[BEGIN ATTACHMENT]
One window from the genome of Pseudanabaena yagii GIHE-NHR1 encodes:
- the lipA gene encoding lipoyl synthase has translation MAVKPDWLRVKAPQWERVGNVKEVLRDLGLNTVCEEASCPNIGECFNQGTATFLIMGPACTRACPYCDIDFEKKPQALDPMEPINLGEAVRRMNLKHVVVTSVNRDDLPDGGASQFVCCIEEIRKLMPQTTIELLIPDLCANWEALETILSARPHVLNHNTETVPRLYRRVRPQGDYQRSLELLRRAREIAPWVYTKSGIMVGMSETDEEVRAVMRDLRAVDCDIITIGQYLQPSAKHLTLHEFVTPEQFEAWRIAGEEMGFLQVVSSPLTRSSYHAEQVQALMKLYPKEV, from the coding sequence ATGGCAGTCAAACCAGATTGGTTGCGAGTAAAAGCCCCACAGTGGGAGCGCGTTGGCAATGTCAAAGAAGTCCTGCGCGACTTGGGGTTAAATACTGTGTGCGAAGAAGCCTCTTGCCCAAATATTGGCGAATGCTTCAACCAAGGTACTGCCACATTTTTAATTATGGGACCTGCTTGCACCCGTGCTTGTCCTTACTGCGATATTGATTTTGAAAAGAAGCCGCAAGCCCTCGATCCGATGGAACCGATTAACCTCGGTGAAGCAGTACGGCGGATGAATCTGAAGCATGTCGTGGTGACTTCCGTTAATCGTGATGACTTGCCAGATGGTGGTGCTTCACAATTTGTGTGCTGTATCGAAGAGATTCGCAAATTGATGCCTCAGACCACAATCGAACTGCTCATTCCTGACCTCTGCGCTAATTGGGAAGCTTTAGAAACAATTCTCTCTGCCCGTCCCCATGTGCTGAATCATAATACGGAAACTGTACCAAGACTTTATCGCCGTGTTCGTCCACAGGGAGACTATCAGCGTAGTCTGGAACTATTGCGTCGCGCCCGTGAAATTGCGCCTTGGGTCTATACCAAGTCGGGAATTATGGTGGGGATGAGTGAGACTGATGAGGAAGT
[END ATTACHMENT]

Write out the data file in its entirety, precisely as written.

One window from the genome of Pseudanabaena yagii GIHE-NHR1 encodes:
- the lipA gene encoding lipoyl synthase has translation MAVKPDWLRVKAPQWERVGNVKEVLRDLGLNTVCEEASCPNIGECFNQGTATFLIMGPACTRACPYCDIDFEKKPQALDPMEPINLGEAVRRMNLKHVVVTSVNRDDLPDGGASQFVCCIEEIRKLMPQTTIELLIPDLCANWEALETILSARPHVLNHNTETVPRLYRRVRPQGDYQRSLELLRRAREIAPWVYTKSGIMVGMSETDEEVRAVMRDLRAVDCDIITIGQYLQPSAKHLTLHEFVTPEQFEAWRIAGEEMGFLQVVSSPLTRSSYHAEQVQALMKLYPKEV, from the coding sequence ATGGCAGTCAAACCAGATTGGTTGCGAGTAAAAGCCCCACAGTGGGAGCGCGTTGGCAATGTCAAAGAAGTCCTGCGCGACTTGGGGTTAAATACTGTGTGCGAAGAAGCCTCTTGCCCAAATATTGGCGAATGCTTCAACCAAGGTACTGCCACATTTTTAATTATGGGACCTGCTTGCACCCGTGCTTGTCCTTACTGCGATATTGATTTTGAAAAGAAGCCGCAAGCCCTCGATCCGATGGAACCGATTAACCTCGGTGAAGCAGTACGGCGGATGAATCTGAAGCATGTCGTGGTGACTTCCGTTAATCGTGATGACTTGCCAGATGGTGGTGCTTCACAATTTGTGTGCTGTATCGAAGAGATTCGCAAATTGATGCCTCAGACCACAATCGAACTGCTCATTCCTGACCTCTGCGCTAATTGGGAAGCTTTAGAAACAATTCTCTCTGCCCGTCCCCATGTGCTGAATCATAATACGGAAACTGTACCAAGACTTTATCGCCGTGTTCGTCCACAGGGAGACTATCAGCGTAGTCTGGAACTATTGCGTCGCGCCCGTGAAATTGCGCCTTGGGTCTATACCAAGTCGGGAATTATGGTGGGGATGAGTGAGACTGATGAGGAAGT